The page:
Imagine this: You fall in love with someone who lives in a different country. He’s handsome, funny, charitable, great with kids — a true prince, if you will. But there’s one big problem: his family. The first time you attended a family Christmas party, his cousin wore a racist brooch — and you’re a woman of colour. Your partner’s grandfather has a history of making racist comments, too.
That’s not all. Your new partner’s uncle has been accused of sexual assault by a woman who says she was a 17-year-old sex trafficking victim at the time. Oh, and that same uncle allegedly uses racial slurs, too. You hear a rumour that an employee of the family business was pressured to quit because he’s gay. Then, after your wedding, you get more involved with the family business yourself — but the job requires you to constantly interact with representatives from media publications who write a lot of racist, sexist, and just plain infuriating things about you. (They even take issue with you closing your own car door.) Throughout all this, your partner stands by you, but his family does nothing — even after you have a baby. You feel miserable. It’s "really challenging," as you once tearfully put it.
By now, you’ve probably guessed that we’re talking about Meghan Markle — or as she's now known, the Duchess of Sussex. Last week, she and Prince Harry (now the Duke of Sussex) announced that they “intend to step back as ‘senior’ members of the Royal Family and work to become financially independent, while continuing to fully support Her Majesty The Queen,” and to “balance our time between the United Kingdom and North America.” And while we don't know that any of the above incidences informed their departure, the move definitely made us think a little harder about how the couple might have been feeling these past few years.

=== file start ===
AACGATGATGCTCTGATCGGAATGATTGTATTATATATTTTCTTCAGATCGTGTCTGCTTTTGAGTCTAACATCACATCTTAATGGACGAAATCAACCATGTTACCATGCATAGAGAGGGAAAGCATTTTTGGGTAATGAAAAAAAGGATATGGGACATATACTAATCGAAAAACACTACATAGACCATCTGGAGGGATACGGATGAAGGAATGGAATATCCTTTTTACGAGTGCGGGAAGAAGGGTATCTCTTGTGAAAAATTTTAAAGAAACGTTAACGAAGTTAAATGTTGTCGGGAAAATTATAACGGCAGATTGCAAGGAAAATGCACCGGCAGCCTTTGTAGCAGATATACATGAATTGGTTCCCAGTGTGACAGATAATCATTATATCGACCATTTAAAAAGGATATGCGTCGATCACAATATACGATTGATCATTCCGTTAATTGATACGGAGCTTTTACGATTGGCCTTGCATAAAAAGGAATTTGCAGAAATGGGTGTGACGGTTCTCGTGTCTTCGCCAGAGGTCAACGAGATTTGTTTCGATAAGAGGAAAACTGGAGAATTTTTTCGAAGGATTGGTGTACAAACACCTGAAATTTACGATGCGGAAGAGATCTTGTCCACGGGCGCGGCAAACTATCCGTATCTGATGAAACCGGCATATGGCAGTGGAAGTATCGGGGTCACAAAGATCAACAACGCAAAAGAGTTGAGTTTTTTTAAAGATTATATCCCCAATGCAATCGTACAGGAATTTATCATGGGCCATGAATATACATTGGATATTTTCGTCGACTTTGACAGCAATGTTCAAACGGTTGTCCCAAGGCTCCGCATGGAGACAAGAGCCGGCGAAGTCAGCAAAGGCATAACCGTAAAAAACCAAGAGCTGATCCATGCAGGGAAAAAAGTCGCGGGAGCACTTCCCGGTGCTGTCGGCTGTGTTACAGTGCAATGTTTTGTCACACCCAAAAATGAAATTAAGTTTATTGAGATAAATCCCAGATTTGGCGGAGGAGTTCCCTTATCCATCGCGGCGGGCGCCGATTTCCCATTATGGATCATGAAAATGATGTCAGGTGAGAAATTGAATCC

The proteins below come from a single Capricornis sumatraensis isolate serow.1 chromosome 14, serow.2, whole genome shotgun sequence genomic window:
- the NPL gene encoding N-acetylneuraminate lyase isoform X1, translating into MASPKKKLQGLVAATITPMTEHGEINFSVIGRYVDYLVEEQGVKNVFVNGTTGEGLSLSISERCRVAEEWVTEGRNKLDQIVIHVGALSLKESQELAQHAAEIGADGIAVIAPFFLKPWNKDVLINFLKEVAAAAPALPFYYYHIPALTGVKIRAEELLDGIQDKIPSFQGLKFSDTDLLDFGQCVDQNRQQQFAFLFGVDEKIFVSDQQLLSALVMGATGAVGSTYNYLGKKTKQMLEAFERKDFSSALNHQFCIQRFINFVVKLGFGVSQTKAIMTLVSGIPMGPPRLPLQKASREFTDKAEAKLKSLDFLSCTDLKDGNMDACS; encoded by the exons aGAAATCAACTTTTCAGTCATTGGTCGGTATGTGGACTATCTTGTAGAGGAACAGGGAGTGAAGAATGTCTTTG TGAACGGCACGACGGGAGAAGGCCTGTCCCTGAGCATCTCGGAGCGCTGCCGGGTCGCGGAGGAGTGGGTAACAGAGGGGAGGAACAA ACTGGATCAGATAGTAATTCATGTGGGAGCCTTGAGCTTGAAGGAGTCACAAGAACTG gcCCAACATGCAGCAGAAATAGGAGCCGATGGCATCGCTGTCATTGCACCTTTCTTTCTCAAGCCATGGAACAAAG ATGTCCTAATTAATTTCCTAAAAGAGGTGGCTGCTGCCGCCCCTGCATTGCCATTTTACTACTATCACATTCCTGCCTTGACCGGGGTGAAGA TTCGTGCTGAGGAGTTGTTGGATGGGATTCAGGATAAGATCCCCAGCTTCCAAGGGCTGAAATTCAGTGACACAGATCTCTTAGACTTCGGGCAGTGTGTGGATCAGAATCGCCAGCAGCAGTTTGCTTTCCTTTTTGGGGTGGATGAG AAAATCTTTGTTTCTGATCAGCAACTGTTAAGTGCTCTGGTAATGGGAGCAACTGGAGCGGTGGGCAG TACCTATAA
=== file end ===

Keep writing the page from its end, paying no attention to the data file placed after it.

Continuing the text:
The decision was immediately dubbed “Megxit,” a play on “Brexit.” In a statement, the couple explained, “This geographic balance will enable us to raise our son with an appreciation for the royal tradition into which he was born, while also providing our family with the space to focus on the next chapter, including the launch of our new charitable entity.”
Reportedly, the Queen isn't happy with them either; on Monday, her office put out a statement saying, "Although we would have preferred them to remain full-time working Members of the Royal Family, we respect and understand their wish to live a more independent life as a family while remaining a valued part of my family."
But when examined from Harry's and Meghan's perspective, the move makes a lot of sense, says Moraya Seeger DeGeare, MA, licensed marriage and family therapist and the co-owner of BFF Therapy in Beacon, NY. “It’s really all about boundaries,” she says.
She points out that, while we don’t know the full story, it’s very likely Meghan and Harry tried to resolve the issues that led to their decision behind-the-scenes before going public with their announcement.
DeGeare specialises in culturally diverse counselling, and she says that while some people get a sense of what they’ll be getting into with their partner’s family, others don’t realise how bad it will be before they get married. “I've worked with couples where it really started after the wedding,” she says. “Maybe your partner really protected you from it. Sometimes you might even be like, ‘If I had known about this, I might have made a different choice, but now we’re here.”